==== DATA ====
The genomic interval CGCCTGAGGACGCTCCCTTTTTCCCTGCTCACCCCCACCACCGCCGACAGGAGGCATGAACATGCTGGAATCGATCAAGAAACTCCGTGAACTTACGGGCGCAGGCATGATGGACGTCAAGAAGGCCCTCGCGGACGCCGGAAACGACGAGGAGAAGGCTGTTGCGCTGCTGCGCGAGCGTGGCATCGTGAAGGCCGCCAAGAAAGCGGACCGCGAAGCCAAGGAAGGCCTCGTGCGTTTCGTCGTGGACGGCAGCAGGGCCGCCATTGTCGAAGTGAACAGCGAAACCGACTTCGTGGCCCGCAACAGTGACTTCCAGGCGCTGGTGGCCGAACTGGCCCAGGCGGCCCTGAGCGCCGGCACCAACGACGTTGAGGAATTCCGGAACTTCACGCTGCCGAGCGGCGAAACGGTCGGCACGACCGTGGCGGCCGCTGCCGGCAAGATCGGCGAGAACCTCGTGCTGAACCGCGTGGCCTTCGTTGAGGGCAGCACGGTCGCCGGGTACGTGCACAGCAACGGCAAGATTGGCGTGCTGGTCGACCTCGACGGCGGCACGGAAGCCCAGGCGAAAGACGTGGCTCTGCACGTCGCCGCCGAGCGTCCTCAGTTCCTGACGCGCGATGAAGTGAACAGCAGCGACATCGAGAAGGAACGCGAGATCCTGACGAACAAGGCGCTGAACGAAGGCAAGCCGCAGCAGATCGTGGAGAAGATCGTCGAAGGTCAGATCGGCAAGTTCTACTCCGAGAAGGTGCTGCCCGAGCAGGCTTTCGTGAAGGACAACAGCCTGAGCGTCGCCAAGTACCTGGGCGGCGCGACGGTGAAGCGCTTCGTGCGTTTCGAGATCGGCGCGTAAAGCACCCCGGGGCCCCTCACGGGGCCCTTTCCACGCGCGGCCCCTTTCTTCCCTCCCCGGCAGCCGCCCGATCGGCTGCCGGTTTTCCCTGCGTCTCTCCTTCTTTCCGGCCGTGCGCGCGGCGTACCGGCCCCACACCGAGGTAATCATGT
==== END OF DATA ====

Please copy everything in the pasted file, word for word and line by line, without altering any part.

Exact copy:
The genomic interval CGCCTGAGGACGCTCCCTTTTTCCCTGCTCACCCCCACCACCGCCGACAGGAGGCATGAACATGCTGGAATCGATCAAGAAACTCCGTGAACTTACGGGCGCAGGCATGATGGACGTCAAGAAGGCCCTCGCGGACGCCGGAAACGACGAGGAGAAGGCTGTTGCGCTGCTGCGCGAGCGTGGCATCGTGAAGGCCGCCAAGAAAGCGGACCGCGAAGCCAAGGAAGGCCTCGTGCGTTTCGTCGTGGACGGCAGCAGGGCCGCCATTGTCGAAGTGAACAGCGAAACCGACTTCGTGGCCCGCAACAGTGACTTCCAGGCGCTGGTGGCCGAACTGGCCCAGGCGGCCCTGAGCGCCGGCACCAACGACGTTGAGGAATTCCGGAACTTCACGCTGCCGAGCGGCGAAACGGTCGGCACGACCGTGGCGGCCGCTGCCGGCAAGATCGGCGAGAACCTCGTGCTGAACCGCGTGGCCTTCGTTGAGGGCAGCACGGTCGCCGGGTACGTGCACAGCAACGGCAAGATTGGCGTGCTGGTCGACCTCGACGGCGGCACGGAAGCCCAGGCGAAAGACGTGGCTCTGCACGTCGCCGCCGAGCGTCCTCAGTTCCTGACGCGCGATGAAGTGAACAGCAGCGACATCGAGAAGGAACGCGAGATCCTGACGAACAAGGCGCTGAACGAAGGCAAGCCGCAGCAGATCGTGGAGAAGATCGTCGAAGGTCAGATCGGCAAGTTCTACTCCGAGAAGGTGCTGCCCGAGCAGGCTTTCGTGAAGGACAACAGCCTGAGCGTCGCCAAGTACCTGGGCGGCGCGACGGTGAAGCGCTTCGTGCGTTTCGAGATCGGCGCGTAAAGCACCCCGGGGCCCCTCACGGGGCCCTTTCCACGCGCGGCCCCTTTCTTCCCTCCCCGGCAGCCGCCCGATCGGCTGCCGGTTTTCCCTGCGTCTCTCCTTCTTTCCGGCCGTGCGCGCGGCGTACCGGCCCCACACCGAGGTAATCATGT